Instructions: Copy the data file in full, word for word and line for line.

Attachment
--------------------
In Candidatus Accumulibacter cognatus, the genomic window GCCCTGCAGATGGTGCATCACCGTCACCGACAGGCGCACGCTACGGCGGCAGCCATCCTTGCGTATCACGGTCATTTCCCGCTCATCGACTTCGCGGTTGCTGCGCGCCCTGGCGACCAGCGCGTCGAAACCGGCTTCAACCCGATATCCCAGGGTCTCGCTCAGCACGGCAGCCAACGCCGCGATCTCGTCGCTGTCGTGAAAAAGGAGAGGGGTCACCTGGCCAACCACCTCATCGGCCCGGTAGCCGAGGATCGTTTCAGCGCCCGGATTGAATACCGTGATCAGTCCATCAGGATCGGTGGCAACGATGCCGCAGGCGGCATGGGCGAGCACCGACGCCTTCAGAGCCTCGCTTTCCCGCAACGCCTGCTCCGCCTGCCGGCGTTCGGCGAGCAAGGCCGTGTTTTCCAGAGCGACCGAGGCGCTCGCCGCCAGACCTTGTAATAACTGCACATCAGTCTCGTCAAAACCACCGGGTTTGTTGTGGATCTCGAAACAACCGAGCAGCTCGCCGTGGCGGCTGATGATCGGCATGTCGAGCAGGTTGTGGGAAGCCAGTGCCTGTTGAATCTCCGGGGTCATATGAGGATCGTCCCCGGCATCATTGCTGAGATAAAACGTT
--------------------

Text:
In Candidatus Accumulibacter cognatus, the genomic window GCCCTGCAGATGGTGCATCACCGTCACCGACAGGCGCACGCTACGGCGGCAGCCATCCTTGCGTATCACGGTCATTTCCCGCTCATCGACTTCGCGGTTGCTGCGCGCCCTGGCGACCAGCGCGTCGAAACCGGCTTCAACCCGATATCCCAGGGTCTCGCTCAGCACGGCAGCCAACGCCGCGATCTCGTCGCTGTCGTGAAAAAGGAGAGGGGTCACCTGGCCAACCACCTCATCGGCCCGGTAGCCGAGGATCGTTTCAGCGCCCGGATTGAATACCGTGATCAGTCCATCAGGATCGGTGGCAACGATGCCGCAGGCGGCATGGGCGAGCACCGACGCCTTCAGAGCCTCGCTTTCCCGCAACGCCTGCTCCGCCTGCCGGCGTTCGGCGAGCAAGGCCGTGTTTTCCAGAGCGACCGAGGCGCTCGCCGCCAGACCTTGTAATAACTGCACATCAGTCTCGTCAAAACCACCGGGTTTGTTGTGGATCTCGAAACAACCGAGCAGCTCGCCGTGGCGGCTGATGATCGGCATGTCGAGCAGGTTGTGGGAAGCCAGTGCCTGTTGAATCTCCGGGGTCATATGAGGATCGTCCCCGGCATCATTGCTGAGATAAAACGTT